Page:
Romney offends the British

The Republican hopeful blew through London, blundering from gaffe to gaffe.

Just call him “Mitt the Twit,” said Graeme Wilson in The Sun. Republican hopeful Mitt Romney blew through London last week, blundering from gaffe to gaffe and breaching protocol with cringe-worthy awkwardness. First, the “wannabe president” questioned our readiness to host the Olympics, saying that security glitches were “disconcerting,” and adding, “It is hard to know just how well it will turn out.” Then he cast doubt on our patriotism, wondering aloud whether the British would really “come together and celebrate the Olympic moment.” Displaying a total misunderstanding of protocol, he bragged that he had been given a secret briefing by the head of British foreign intelligence. Then, right after a meeting with Ed Miliband, he appeared to forget the opposition leader’s name, calling him “Mr. Leader” instead. Finally, he said he enjoyed being in “the Nation of Great Britain,” which is not a nation. He was actually in England, one of four nations in the United Kingdom of Great Britain and Northern Ireland.

The British official response was scathing, said Toby Harnden in the Daily Mail. Cameron took a dig at Romney’s past as head of the 2002 Salt Lake City Olympics, saying, “We are holding an Olympic Games in one of the busiest, most active, bustling cities anywhere in the world. Of course it’s easier if you hold an Olympic Games in the middle of nowhere.” Even more humiliating was the way London Mayor Boris Johnson led thousands of Brits in jeering Romney at a ceremony to mark the end of the torch relay. “There’s a guy called Mitt Romney who wants to know if we are ready. Are we ready?” asked Johnson. The crowd shouted, “Yes we are!”

It was our first look at the Republican nominee, and most Britons came away unimpressed, said Alex Spillius in The Telegraph. Romney managed to be “utterly devoid of charm and mildly offensive.” But should we have expected anything else? In his xenophobic campaign rhetoric, “a standard refrain is to run down Europe”—and that includes us. Never has he praised the special relationship “he now belatedly trumpets.” He doesn’t seem to understand the state of U.S.-U.K. relations, either—they are robust and do not need to be “revived,” as he put it. One official called him “worse than Sarah Palin in terms of basic diplomacy.”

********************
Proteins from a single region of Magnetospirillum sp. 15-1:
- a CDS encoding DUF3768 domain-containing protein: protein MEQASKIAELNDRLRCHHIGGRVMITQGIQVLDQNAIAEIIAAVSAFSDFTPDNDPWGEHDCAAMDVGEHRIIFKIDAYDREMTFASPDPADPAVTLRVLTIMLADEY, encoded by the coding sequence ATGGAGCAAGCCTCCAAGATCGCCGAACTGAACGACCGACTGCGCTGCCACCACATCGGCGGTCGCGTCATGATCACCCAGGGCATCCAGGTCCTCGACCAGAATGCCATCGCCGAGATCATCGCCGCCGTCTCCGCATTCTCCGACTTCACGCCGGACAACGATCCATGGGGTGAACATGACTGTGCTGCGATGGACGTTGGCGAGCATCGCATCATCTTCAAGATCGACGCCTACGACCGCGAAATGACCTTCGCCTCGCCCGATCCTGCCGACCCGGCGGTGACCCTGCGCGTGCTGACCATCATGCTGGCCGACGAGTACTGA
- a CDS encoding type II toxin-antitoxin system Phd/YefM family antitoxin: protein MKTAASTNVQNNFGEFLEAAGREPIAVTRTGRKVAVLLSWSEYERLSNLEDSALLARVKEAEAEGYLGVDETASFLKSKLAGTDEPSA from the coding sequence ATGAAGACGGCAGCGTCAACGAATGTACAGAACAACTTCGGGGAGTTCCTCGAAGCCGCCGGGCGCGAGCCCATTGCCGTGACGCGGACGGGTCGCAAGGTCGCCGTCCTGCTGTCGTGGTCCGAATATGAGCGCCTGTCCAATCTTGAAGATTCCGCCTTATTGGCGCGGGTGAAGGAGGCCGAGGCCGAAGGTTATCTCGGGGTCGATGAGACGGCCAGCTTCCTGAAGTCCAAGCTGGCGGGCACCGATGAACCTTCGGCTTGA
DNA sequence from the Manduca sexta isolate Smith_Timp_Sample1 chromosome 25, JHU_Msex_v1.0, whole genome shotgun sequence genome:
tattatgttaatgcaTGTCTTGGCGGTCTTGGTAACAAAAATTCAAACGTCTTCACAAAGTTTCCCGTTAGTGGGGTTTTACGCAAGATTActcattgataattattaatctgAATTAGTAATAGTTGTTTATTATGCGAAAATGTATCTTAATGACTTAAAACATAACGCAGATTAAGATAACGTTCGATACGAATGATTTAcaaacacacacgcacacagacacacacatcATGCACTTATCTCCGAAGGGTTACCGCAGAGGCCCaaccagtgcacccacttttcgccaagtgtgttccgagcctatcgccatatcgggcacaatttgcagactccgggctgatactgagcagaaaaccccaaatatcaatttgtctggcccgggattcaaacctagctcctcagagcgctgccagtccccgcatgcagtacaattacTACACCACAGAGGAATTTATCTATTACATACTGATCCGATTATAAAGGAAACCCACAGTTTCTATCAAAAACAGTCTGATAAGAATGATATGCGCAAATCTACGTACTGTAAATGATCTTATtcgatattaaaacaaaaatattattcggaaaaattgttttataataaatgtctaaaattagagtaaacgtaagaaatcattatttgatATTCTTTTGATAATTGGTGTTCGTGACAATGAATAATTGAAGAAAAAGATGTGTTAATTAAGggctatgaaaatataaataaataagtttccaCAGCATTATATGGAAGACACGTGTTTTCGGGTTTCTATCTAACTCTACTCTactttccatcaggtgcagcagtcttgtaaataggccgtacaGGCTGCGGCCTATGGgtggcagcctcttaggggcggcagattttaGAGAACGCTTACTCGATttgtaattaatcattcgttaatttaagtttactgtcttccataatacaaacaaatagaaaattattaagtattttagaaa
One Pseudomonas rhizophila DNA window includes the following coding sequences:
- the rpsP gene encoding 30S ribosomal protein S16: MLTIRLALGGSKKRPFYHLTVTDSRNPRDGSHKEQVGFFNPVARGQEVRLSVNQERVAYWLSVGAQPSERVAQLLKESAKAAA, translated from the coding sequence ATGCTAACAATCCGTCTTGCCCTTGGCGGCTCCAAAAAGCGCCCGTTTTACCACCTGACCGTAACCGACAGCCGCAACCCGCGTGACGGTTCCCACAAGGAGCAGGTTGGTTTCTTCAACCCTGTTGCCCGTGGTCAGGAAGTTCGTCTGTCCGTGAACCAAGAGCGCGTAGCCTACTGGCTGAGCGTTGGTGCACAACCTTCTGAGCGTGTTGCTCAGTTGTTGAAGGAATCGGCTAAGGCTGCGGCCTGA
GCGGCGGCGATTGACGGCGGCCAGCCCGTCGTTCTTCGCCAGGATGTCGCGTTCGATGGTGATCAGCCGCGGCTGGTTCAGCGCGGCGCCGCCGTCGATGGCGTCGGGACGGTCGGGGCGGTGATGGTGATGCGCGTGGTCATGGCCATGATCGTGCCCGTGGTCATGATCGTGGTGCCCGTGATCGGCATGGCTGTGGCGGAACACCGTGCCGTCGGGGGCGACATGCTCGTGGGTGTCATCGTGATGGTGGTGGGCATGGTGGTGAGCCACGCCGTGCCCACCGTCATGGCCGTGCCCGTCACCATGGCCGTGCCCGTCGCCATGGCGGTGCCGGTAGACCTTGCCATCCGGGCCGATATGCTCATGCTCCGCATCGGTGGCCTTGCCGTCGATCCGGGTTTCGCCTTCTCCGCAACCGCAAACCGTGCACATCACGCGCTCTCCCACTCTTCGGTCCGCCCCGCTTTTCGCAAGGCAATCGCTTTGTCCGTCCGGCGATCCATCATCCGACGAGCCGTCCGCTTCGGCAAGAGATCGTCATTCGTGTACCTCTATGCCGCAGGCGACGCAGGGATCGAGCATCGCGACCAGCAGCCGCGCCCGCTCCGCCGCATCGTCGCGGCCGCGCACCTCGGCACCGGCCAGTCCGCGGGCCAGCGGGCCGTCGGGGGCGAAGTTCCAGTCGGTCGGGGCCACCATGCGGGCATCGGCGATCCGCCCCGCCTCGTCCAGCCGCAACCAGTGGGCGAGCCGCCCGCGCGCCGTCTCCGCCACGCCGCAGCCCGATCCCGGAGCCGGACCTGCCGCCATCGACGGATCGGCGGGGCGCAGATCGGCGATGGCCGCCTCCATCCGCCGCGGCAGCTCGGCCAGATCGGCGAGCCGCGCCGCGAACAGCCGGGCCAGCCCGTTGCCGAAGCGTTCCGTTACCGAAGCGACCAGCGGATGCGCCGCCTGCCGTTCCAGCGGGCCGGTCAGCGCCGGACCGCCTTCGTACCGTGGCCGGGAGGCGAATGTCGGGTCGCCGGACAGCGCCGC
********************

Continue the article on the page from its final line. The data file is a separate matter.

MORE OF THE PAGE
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It’s terrifying that this man could be elected, said Rod Liddle in The Sunday Times. “Have you ever seen the film Being There, in which Peter Sellers plays a vacuous imbecile who through a series of misunderstandings ends up poised to become president?” This is what awaits if Romney is elected. We can only pray that MI6 didn’t actually tell him anything sensitive during that briefing he blabbed about, as it will surely end up dribbling out of his undisciplined mouth. Don’t overestimate the American public: “Half the people who are allowed to vote over there think Forrest Gump was a documentary.”

Mock him if you like, said Iain Martin in The Telegraph, but Britain should hope for a Romney win. “It is the economy which trumps everything else,” and for all Romney’s flaws, he is a believer in free markets. If we want our own economy to recover, we need the U.S. to rebound first, “and that is much more likely with the forced retirement of the statist Mr. Obama.”

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